95IncomingOrdersOrder Entry ProcessFuture State - Sept. 2007MRPPhone / WebScheduleProductionvia FG KanbanReceive / CreditCheck / ReconcileConfirmShippingMRP/FINP/T < 10 min% accept = 90%Batch = 1________________________________________________________________________________________________________________________________________________________________________________________________________________________________________________________________________________________________________________________________________________________________________Total Lead Time < 10 MinutesFuture State Metrics!Total Processing Time < 10 MinutesFirst Pass Yield > 90%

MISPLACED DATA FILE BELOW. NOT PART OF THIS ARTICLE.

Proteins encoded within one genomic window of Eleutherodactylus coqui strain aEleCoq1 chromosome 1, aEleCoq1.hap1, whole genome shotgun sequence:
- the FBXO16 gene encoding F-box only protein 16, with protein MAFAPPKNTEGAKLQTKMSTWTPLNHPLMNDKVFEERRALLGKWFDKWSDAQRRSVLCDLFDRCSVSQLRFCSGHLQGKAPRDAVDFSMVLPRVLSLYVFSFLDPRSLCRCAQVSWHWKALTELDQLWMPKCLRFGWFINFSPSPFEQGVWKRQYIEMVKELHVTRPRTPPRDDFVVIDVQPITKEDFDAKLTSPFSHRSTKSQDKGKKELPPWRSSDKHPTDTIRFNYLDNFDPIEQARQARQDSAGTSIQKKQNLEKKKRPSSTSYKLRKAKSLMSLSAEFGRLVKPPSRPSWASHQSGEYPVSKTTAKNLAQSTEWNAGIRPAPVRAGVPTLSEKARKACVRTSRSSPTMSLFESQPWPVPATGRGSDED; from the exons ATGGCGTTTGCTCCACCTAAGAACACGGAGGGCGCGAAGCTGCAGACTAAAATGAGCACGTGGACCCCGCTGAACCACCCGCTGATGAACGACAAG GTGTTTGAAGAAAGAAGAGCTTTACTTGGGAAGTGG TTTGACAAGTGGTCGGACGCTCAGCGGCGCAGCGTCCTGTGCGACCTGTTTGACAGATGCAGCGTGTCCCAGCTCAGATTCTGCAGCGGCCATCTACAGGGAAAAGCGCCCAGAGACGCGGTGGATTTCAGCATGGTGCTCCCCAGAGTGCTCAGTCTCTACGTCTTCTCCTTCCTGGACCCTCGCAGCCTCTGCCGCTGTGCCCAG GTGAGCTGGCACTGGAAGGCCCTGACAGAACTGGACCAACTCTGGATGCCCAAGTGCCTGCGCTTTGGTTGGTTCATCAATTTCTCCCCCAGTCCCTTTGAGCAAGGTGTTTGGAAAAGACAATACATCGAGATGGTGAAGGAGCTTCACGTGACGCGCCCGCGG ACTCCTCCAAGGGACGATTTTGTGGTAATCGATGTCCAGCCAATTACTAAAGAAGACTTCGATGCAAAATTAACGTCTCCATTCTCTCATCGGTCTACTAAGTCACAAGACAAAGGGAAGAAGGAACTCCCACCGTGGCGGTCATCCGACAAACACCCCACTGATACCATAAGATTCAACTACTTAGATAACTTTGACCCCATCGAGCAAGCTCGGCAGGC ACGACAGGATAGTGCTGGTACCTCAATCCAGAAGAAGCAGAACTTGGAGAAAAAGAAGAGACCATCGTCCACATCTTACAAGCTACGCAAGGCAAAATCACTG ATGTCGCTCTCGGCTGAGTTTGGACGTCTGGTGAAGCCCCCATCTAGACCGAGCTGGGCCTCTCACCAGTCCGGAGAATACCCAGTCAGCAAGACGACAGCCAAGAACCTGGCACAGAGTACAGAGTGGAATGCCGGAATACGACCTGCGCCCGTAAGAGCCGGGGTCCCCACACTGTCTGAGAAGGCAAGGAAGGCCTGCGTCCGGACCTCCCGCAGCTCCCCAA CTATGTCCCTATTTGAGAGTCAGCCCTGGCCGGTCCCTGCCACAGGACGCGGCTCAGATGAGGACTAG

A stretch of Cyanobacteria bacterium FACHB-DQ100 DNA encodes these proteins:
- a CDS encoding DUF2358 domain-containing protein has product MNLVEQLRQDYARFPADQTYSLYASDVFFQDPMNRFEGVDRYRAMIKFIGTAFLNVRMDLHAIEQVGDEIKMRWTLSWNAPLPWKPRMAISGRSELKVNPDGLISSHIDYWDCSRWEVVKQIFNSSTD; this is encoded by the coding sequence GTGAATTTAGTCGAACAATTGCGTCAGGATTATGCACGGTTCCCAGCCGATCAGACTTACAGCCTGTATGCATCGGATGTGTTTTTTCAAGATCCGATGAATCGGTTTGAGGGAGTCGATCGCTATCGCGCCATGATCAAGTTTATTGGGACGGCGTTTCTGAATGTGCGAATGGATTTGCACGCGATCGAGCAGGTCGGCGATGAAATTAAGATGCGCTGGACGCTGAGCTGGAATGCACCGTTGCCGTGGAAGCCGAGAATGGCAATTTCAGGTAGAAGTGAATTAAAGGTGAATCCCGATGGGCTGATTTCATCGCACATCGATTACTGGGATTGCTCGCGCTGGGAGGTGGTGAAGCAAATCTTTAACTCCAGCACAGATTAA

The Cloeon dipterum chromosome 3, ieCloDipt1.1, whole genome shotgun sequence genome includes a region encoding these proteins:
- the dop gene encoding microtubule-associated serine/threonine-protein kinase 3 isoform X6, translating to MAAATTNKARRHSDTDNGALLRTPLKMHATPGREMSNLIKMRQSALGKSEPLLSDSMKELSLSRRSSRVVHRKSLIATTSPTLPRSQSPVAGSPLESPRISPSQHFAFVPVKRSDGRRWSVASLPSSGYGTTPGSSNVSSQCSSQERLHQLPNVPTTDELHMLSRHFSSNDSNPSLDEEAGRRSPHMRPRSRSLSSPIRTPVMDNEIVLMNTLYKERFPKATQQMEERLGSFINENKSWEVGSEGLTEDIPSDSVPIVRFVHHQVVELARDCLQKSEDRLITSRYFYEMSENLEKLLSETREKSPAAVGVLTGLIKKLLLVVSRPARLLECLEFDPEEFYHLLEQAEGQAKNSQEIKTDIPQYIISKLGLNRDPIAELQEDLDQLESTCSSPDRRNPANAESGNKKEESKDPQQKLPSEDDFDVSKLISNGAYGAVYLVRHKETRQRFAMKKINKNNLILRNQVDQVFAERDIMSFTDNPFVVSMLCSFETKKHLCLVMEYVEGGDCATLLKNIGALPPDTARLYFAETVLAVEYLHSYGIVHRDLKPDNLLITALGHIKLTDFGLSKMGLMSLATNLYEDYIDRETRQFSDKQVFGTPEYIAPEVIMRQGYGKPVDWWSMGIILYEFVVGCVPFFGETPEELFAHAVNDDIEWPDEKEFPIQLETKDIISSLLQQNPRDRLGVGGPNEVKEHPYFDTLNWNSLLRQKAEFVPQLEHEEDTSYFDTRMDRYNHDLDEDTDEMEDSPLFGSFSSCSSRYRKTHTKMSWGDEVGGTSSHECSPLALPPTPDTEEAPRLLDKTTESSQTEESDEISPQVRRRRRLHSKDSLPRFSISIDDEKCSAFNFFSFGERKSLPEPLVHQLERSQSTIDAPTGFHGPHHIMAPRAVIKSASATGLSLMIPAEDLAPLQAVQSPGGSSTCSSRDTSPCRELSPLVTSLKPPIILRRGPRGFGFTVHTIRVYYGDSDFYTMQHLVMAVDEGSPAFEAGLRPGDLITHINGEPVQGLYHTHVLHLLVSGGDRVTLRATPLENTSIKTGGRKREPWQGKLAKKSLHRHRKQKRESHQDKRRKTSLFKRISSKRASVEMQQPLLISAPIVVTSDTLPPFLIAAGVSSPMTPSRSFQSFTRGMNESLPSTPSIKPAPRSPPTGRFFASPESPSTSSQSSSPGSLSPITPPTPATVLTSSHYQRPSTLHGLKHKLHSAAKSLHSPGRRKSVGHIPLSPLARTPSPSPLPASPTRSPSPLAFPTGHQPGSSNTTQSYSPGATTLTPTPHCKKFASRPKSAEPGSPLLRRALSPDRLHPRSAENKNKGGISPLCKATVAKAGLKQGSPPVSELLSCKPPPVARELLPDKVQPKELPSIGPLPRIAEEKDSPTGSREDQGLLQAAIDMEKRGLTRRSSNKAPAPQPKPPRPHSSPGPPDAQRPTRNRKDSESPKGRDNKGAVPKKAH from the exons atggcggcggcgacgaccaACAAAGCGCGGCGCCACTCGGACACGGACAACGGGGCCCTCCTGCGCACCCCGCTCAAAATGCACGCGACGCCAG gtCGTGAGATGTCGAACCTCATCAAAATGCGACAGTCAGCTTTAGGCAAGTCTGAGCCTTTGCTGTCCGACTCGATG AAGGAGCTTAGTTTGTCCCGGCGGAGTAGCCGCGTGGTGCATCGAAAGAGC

99Step 10: Improvement Activities to achieve the future state A Yearly Value Steam Project Pipeline
100Value Stream Managers Each Value Stream Needs a Value Stream Manager CustomerProcess 1Process 2Process 3KaizenFor product ownership beyond functionsAssign responsibility for the future state mapping and implementing lean value streams to line managers with the capability to make change happen across functional and departmental boundaries.Value stream managers should make their progress reports to the top manager on site.The Value Stream Manager
101“Do It” “Check It - Follow up” Future State Map Implement - Implement - ImplementAction - Action - Action - Action - Action“Check It - Follow up”